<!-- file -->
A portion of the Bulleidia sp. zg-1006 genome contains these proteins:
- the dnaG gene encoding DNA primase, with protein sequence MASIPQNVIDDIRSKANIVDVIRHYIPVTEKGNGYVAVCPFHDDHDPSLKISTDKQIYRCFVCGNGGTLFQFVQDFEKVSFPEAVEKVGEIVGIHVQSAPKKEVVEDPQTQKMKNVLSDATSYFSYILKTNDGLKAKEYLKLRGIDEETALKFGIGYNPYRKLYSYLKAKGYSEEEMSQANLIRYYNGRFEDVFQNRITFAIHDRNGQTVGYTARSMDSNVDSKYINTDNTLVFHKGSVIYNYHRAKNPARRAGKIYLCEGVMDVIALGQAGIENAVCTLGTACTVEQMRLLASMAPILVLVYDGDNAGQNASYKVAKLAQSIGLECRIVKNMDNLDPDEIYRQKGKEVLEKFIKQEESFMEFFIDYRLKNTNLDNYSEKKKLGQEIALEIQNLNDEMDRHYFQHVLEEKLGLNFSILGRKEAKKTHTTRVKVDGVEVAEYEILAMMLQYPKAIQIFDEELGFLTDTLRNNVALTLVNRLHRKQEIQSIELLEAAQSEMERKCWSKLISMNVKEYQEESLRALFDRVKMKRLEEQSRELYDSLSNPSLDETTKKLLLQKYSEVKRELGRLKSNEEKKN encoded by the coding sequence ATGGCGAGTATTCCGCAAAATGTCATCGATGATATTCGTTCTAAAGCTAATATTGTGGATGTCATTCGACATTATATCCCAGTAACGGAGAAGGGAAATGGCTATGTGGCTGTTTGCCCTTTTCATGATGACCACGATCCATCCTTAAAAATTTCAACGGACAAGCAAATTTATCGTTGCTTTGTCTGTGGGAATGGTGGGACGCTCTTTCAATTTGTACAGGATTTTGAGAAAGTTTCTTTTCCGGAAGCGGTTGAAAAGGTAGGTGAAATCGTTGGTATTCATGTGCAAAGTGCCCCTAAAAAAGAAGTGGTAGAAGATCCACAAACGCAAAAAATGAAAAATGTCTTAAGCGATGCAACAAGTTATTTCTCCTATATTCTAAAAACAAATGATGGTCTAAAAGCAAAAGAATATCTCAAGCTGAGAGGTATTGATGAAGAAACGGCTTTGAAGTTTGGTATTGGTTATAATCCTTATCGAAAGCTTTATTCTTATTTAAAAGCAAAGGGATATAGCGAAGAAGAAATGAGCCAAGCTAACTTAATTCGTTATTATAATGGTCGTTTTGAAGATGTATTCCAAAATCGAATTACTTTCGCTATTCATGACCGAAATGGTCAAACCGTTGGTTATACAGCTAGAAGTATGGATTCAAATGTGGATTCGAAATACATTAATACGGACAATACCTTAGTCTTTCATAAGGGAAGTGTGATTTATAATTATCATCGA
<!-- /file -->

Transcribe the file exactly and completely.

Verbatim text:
A portion of the Bulleidia sp. zg-1006 genome contains these proteins:
- the dnaG gene encoding DNA primase, with protein sequence MASIPQNVIDDIRSKANIVDVIRHYIPVTEKGNGYVAVCPFHDDHDPSLKISTDKQIYRCFVCGNGGTLFQFVQDFEKVSFPEAVEKVGEIVGIHVQSAPKKEVVEDPQTQKMKNVLSDATSYFSYILKTNDGLKAKEYLKLRGIDEETALKFGIGYNPYRKLYSYLKAKGYSEEEMSQANLIRYYNGRFEDVFQNRITFAIHDRNGQTVGYTARSMDSNVDSKYINTDNTLVFHKGSVIYNYHRAKNPARRAGKIYLCEGVMDVIALGQAGIENAVCTLGTACTVEQMRLLASMAPILVLVYDGDNAGQNASYKVAKLAQSIGLECRIVKNMDNLDPDEIYRQKGKEVLEKFIKQEESFMEFFIDYRLKNTNLDNYSEKKKLGQEIALEIQNLNDEMDRHYFQHVLEEKLGLNFSILGRKEAKKTHTTRVKVDGVEVAEYEILAMMLQYPKAIQIFDEELGFLTDTLRNNVALTLVNRLHRKQEIQSIELLEAAQSEMERKCWSKLISMNVKEYQEESLRALFDRVKMKRLEEQSRELYDSLSNPSLDETTKKLLLQKYSEVKRELGRLKSNEEKKN encoded by the coding sequence ATGGCGAGTATTCCGCAAAATGTCATCGATGATATTCGTTCTAAAGCTAATATTGTGGATGTCATTCGACATTATATCCCAGTAACGGAGAAGGGAAATGGCTATGTGGCTGTTTGCCCTTTTCATGATGACCACGATCCATCCTTAAAAATTTCAACGGACAAGCAAATTTATCGTTGCTTTGTCTGTGGGAATGGTGGGACGCTCTTTCAATTTGTACAGGATTTTGAGAAAGTTTCTTTTCCGGAAGCGGTTGAAAAGGTAGGTGAAATCGTTGGTATTCATGTGCAAAGTGCCCCTAAAAAAGAAGTGGTAGAAGATCCACAAACGCAAAAAATGAAAAATGTCTTAAGCGATGCAACAAGTTATTTCTCCTATATTCTAAAAACAAATGATGGTCTAAAAGCAAAAGAATATCTCAAGCTGAGAGGTATTGATGAAGAAACGGCTTTGAAGTTTGGTATTGGTTATAATCCTTATCGAAAGCTTTATTCTTATTTAAAAGCAAAGGGATATAGCGAAGAAGAAATGAGCCAAGCTAACTTAATTCGTTATTATAATGGTCGTTTTGAAGATGTATTCCAAAATCGAATTACTTTCGCTATTCATGACCGAAATGGTCAAACCGTTGGTTATACAGCTAGAAGTATGGATTCAAATGTGGATTCGAAATACATTAATACGGACAATACCTTAGTCTTTCATAAGGGAAGTGTGATTTATAATTATCATCGA